EPSTEIN: I think Richard's idea [about agents becoming e-publishers], which I'm delighted by, is the future. I think it's going to be a little premature, because I think people will not want to read on screen as much as they want to read in book form.

 

BROCKMAN: There is a whole recent trend of thinking in the cognitive sciences of looking at the human as a machine made out of machines, and the mind as a computational device. And there are people like [physicist] Freeman Dyson who think about these questions from another point of view: whether we're meant to be analog devices. And the whole bit of the keyboard interface to the screen has always been very kludgy to me, and unnatural. Using my Palm and all these devices you're talking about, there's something about them I just don't like. And if anybody is going to like computers, it's me.

 

CURTIS: I say you guys are too old! There are generations growing up today who access information on a keyboard, for whom reading on a screen and manipulating information on a screen is second nature.

 

EPSTEIN: Are these the same kids who bought all those copies of Harry Potter?

 

CURTIS: The point is, children are growing up completely comfortable with handheld devices, whether it be a pager, a GameBoy, a reading device, a handheld radio. These same children can walk to school with a single multimedia device that will carry all their homework. This is already happening. Then you're just one step closer to a device that is not only a homework device and a schoolbook device, but also a reading-for-pleasure device. And those same devices, which today have only limited capacity for carrying text, those same devices will carry video. They'll be in color, they'll carry audio, they'll carry music. You'll be able to play a movie on it, play a game, call home, send an e-mail.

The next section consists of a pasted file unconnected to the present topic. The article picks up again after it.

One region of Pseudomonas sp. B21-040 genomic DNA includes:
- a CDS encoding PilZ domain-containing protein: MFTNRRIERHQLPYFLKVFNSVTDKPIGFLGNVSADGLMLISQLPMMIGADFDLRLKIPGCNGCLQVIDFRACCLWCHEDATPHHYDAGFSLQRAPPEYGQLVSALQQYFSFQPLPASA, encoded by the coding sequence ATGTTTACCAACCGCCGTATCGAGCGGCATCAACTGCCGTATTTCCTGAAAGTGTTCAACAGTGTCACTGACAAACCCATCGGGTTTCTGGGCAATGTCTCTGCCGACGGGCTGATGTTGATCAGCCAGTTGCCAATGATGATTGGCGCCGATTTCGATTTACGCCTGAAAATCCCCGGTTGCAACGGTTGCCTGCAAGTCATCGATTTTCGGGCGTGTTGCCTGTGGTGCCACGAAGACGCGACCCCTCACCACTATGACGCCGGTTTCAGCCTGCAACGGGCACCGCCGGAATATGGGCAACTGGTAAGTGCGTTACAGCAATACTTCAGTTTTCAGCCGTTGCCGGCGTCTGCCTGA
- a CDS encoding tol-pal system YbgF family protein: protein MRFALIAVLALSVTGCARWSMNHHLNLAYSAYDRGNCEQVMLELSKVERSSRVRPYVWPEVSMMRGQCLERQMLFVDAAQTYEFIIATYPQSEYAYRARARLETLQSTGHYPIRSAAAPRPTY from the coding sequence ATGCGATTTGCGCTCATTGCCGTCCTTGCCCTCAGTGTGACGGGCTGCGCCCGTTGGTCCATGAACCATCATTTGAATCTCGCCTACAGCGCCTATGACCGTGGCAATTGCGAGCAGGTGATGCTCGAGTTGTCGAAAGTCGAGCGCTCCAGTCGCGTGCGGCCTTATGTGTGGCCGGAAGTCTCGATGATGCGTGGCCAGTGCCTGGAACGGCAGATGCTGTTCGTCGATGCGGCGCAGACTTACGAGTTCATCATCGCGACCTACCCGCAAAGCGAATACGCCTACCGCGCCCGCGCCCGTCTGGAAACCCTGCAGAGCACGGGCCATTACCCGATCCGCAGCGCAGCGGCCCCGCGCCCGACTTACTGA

[INSIDE]: So despite all the turmoil that the Web has been going through, you still believe the industry will be radically transformed. Which traditional publishing jobs as we now know them do you think are going to get squeezed?

 

EPSTEIN: There will come a time when young people in publishing won't even know what the words ''sales conference'' mean. Or ''returns.'' Or ''warehouses.'' If it's possible for the contents of the book to be delivered from the author's mind via his or her Web site, then we can eliminate buying paper, ordering a printing, storing the books in a warehouse, sending reps out on the road to sell them. Marketing books will be different than dealing with Barnes & Noble and Borders, and taking returns. Those functions represent about 35 percent of a publisher's revenue, or a little bit more. Those sums will be redundant; you won't need to do that in the future. And the people who perform those tasks will probably be redundant, too. I'm sorry to say that, because some of them are good friends.

 

[INSIDE]: So who gets all the money publishers won't be spending on printing and storage and distribution? Authors?